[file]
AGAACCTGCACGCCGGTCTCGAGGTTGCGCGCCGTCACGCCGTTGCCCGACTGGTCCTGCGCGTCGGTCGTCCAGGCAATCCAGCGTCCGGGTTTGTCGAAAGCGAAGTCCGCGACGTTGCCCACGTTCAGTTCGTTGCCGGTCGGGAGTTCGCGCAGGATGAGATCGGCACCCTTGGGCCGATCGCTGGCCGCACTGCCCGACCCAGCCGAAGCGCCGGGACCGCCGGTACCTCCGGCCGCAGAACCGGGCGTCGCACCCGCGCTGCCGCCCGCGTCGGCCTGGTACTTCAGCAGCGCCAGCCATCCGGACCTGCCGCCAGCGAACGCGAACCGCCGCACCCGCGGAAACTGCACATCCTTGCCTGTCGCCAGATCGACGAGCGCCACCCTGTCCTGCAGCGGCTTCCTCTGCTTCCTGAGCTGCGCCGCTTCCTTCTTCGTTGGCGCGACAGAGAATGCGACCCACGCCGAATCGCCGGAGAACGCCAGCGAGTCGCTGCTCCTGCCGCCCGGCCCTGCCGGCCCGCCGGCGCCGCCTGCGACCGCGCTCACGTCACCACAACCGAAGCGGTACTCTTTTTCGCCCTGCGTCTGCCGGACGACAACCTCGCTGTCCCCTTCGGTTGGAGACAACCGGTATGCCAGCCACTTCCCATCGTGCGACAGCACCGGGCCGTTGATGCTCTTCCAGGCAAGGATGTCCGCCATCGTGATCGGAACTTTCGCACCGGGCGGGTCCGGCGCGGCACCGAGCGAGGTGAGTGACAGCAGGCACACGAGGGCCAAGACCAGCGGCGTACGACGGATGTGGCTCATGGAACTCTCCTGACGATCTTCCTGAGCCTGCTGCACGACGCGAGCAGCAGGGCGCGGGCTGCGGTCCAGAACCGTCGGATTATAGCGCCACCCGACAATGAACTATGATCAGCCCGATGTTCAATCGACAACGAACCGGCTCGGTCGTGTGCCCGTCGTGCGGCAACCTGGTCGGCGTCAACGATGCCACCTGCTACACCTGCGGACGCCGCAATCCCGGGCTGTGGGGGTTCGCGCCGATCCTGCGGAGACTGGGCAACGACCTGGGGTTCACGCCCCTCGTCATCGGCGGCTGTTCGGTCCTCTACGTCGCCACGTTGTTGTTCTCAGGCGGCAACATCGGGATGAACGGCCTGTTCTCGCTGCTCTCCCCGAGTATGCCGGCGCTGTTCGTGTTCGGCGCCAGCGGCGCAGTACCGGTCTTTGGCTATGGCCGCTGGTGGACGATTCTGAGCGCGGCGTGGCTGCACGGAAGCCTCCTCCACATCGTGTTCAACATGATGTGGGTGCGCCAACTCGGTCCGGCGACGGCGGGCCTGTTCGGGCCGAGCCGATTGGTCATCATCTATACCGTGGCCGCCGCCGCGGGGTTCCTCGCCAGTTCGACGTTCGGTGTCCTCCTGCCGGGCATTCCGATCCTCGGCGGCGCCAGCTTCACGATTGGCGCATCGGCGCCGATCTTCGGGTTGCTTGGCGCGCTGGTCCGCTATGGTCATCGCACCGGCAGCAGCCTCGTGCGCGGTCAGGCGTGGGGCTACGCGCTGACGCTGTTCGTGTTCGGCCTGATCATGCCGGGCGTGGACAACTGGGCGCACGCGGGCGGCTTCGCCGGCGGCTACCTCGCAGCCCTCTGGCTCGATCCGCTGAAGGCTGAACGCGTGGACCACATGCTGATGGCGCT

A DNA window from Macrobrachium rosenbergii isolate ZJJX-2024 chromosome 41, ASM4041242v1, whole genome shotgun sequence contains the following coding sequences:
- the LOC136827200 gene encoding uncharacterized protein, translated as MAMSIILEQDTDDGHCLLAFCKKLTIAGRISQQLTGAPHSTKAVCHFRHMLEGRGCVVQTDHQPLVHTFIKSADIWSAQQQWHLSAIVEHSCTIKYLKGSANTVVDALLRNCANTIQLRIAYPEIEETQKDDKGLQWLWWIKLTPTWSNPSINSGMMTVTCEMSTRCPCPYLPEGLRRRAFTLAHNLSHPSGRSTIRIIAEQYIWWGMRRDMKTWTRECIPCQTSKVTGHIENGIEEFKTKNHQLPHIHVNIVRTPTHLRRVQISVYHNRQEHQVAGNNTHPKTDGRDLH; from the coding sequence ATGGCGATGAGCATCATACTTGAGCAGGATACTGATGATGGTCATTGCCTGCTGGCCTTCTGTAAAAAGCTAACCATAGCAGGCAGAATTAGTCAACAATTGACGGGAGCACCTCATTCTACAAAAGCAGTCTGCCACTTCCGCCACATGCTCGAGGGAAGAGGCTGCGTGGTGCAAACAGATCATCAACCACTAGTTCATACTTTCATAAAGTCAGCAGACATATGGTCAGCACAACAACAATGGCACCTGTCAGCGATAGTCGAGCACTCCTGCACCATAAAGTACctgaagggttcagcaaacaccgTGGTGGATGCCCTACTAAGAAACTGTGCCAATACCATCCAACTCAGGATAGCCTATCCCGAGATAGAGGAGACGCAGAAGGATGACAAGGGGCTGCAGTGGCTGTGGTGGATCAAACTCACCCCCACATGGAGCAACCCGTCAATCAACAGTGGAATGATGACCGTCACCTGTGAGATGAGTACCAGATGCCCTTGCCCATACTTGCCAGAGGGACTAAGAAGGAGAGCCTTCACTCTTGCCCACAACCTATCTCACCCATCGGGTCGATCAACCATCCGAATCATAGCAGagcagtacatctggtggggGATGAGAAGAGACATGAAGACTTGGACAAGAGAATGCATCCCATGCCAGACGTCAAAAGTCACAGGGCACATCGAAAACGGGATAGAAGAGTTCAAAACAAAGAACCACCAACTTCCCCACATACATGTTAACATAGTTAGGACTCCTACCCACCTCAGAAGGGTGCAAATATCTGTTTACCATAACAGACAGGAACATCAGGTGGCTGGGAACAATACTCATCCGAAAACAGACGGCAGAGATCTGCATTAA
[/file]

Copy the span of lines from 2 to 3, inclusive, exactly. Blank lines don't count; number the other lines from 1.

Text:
A DNA window from Macrobrachium rosenbergii isolate ZJJX-2024 chromosome 41, ASM4041242v1, whole genome shotgun sequence contains the following coding sequences:
- the LOC136827200 gene encoding uncharacterized protein, translated as MAMSIILEQDTDDGHCLLAFCKKLTIAGRISQQLTGAPHSTKAVCHFRHMLEGRGCVVQTDHQPLVHTFIKSADIWSAQQQWHLSAIVEHSCTIKYLKGSANTVVDALLRNCANTIQLRIAYPEIEETQKDDKGLQWLWWIKLTPTWSNPSINSGMMTVTCEMSTRCPCPYLPEGLRRRAFTLAHNLSHPSGRSTIRIIAEQYIWWGMRRDMKTWTRECIPCQTSKVTGHIENGIEEFKTKNHQLPHIHVNIVRTPTHLRRVQISVYHNRQEHQVAGNNTHPKTDGRDLH; from the coding sequence ATGGCGATGAGCATCATACTTGAGCAGGATACTGATGATGGTCATTGCCTGCTGGCCTTCTGTAAAAAGCTAACCATAGCAGGCAGAATTAGTCAACAATTGACGGGAGCACCTCATTCTACAAAAGCAGTCTGCCACTTCCGCCACATGCTCGAGGGAAGAGGCTGCGTGGTGCAAACAGATCATCAACCACTAGTTCATACTTTCATAAAGTCAGCAGACATATGGTCAGCACAACAACAATGGCACCTGTCAGCGATAGTCGAGCACTCCTGCACCATAAAGTACctgaagggttcagcaaacaccgTGGTGGATGCCCTACTAAGAAACTGTGCCAATACCATCCAACTCAGGATAGCCTATCCCGAGATAGAGGAGACGCAGAAGGATGACAAGGGGCTGCAGTGGCTGTGGTGGATCAAACTCACCCCCACATGGAGCAACCCGTCAATCAACAGTGGAATGATGACCGTCACCTGTGAGATGAGTACCAGATGCCCTTGCCCATACTTGCCAGAGGGACTAAGAAGGAGAGCCTTCACTCTTGCCCACAACCTATCTCACCCATCGGGTCGATCAACCATCCGAATCATAGCAGagcagtacatctggtggggGATGAGAAGAGACATGAAGACTTGGACAAGAGAATGCATCCCATGCCAGACGTCAAAAGTCACAGGGCACATCGAAAACGGGATAGAAGAGTTCAAAACAAAGAACCACCAACTTCCCCACATACATGTTAACATAGTTAGGACTCCTACCCACCTCAGAAGGGTGCAAATATCTGTTTACCATAACAGACAGGAACATCAGGTGGCTGGGAACAATACTCATCCGAAAACAGACGGCAGAGATCTGCATTAA